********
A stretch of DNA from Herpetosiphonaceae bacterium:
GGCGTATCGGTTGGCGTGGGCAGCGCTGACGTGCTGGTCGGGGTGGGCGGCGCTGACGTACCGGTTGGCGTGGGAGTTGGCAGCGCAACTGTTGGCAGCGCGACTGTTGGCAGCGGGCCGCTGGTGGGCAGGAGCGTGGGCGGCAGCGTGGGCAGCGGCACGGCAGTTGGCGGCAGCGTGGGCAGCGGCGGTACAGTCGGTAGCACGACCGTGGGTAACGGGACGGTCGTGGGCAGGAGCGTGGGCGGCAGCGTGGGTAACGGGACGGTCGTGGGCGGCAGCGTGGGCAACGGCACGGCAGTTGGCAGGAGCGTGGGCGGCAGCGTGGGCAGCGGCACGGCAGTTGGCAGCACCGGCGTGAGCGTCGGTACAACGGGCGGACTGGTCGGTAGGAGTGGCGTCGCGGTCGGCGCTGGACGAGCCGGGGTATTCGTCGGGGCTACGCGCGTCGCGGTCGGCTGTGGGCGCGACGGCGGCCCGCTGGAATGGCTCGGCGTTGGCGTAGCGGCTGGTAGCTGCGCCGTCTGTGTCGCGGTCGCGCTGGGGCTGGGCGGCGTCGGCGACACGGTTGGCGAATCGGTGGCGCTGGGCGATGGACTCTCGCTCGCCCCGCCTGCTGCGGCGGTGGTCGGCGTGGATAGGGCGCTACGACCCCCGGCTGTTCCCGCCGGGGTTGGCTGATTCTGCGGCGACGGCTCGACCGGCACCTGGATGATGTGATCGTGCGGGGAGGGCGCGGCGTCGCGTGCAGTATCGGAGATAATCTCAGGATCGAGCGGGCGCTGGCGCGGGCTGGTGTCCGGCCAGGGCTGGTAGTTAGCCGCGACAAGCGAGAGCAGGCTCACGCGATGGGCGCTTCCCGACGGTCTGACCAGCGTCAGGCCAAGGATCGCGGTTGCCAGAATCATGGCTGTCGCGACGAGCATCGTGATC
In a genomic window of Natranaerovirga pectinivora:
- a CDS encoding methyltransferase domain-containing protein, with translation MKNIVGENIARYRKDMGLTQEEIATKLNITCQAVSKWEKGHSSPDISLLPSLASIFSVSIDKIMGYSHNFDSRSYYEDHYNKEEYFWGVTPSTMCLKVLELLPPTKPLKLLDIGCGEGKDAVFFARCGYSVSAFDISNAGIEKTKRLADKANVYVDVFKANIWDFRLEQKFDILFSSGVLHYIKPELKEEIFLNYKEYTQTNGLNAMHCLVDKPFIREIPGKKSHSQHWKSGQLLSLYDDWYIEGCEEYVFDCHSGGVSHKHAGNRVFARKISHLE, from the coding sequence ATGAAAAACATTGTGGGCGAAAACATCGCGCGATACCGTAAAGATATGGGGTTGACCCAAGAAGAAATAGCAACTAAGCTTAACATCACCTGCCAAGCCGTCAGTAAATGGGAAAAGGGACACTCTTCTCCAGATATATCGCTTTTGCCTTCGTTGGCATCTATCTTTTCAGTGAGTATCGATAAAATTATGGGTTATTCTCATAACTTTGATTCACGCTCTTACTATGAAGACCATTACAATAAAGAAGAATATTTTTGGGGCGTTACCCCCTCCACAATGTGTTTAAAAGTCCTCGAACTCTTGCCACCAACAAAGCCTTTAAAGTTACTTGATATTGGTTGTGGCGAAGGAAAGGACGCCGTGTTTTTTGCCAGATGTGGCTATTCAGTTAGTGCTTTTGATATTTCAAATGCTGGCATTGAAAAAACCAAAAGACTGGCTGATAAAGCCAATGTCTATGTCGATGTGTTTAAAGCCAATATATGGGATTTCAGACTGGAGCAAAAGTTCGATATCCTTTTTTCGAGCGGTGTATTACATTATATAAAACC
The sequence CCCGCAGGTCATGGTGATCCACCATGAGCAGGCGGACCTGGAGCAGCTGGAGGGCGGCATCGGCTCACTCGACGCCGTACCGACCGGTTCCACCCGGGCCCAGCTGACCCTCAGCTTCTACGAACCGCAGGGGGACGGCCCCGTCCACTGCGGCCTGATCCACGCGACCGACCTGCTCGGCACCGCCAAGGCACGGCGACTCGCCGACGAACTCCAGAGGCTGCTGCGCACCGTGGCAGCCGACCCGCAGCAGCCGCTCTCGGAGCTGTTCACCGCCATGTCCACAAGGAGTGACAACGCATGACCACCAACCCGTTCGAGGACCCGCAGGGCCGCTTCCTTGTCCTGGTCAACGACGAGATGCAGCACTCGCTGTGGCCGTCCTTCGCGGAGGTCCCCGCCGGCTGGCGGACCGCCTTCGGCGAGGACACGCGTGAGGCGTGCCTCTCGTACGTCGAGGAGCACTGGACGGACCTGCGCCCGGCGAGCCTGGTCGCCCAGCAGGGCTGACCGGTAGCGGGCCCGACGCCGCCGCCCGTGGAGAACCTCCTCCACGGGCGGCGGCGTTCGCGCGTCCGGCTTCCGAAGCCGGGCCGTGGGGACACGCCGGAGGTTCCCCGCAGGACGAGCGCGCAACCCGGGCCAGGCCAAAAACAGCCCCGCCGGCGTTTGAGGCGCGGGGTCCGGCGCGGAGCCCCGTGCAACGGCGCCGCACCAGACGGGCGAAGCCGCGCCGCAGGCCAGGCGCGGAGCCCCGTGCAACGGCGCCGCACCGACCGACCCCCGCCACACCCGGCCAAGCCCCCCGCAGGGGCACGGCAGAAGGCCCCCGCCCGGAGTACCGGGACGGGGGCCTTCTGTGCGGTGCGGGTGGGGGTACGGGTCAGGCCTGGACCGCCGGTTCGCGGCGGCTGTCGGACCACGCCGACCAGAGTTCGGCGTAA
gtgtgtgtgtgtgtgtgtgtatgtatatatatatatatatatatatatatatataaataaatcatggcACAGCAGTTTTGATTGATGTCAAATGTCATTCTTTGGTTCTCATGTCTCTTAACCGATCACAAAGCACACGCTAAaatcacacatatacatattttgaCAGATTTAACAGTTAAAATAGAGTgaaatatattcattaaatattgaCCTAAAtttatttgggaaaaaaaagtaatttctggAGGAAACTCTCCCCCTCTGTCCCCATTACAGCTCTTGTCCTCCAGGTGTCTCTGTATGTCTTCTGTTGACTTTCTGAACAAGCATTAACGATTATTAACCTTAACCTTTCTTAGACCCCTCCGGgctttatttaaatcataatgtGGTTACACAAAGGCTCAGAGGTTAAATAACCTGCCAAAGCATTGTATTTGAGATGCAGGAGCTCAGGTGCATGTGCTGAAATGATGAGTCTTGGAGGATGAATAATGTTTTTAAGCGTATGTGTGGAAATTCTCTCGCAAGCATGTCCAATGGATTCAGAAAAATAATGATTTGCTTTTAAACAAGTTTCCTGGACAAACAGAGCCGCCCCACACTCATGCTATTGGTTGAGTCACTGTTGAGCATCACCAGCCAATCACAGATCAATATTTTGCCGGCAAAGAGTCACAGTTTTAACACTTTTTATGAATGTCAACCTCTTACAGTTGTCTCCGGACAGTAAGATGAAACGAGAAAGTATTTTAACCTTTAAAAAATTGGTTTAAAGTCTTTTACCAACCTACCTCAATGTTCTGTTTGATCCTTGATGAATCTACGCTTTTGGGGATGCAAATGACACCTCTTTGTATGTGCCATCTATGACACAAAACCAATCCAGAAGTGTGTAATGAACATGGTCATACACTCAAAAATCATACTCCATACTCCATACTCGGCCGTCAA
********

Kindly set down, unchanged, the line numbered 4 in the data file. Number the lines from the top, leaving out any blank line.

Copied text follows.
- a CDS encoding methyltransferase domain-containing protein, with translation MKNIVGENIARYRKDMGLTQEEIATKLNITCQAVSKWEKGHSSPDISLLPSLASIFSVSIDKIMGYSHNFDSRSYYEDHYNKEEYFWGVTPSTMCLKVLELLPPTKPLKLLDIGCGEGKDAVFFARCGYSVSAFDISNAGIEKTKRLADKANVYVDVFKANIWDFRLEQKFDILFSSGVLHYIKPELKEEIFLNYKEYTQTNGLNAMHCLVDKPFIREIPGKKSHSQHWKSGQLLSLYDDWYIEGCEEYVFDCHSGGVSHKHAGNRVFARKISHLE, from the coding sequence ATGAAAAACATTGTGGGCGAAAACATCGCGCGATACCGTAAAGATATGGGGTTGACCCAAGAAGAAATAGCAACTAAGCTTAACATCACCTGCCAAGCCGTCAGTAAATGGGAAAAGGGACACTCTTCTCCAGATATATCGCTTTTGCCTTCGTTGGCATCTATCTTTTCAGTGAGTATCGATAAAATTATGGGTTATTCTCATAACTTTGATTCACGCTCTTACTATGAAGACCATTACAATAAAGAAGAATATTTTTGGGGCGTTACCCCCTCCACAATGTGTTTAAAAGTCCTCGAACTCTTGCCACCAACAAAGCCTTTAAAGTTACTTGATATTGGTTGTGGCGAAGGAAAGGACGCCGTGTTTTTTGCCAGATGTGGCTATTCAGTTAGTGCTTTTGATATTTCAAATGCTGGCATTGAAAAAACCAAAAGACTGGCTGATAAAGCCAATGTCTATGTCGATGTGTTTAAAGCCAATATATGGGATTTCAGACTGGAGCAAAAGTTCGATATCCTTTTTTCGAGCGGTGTATTACATTATATAAAACC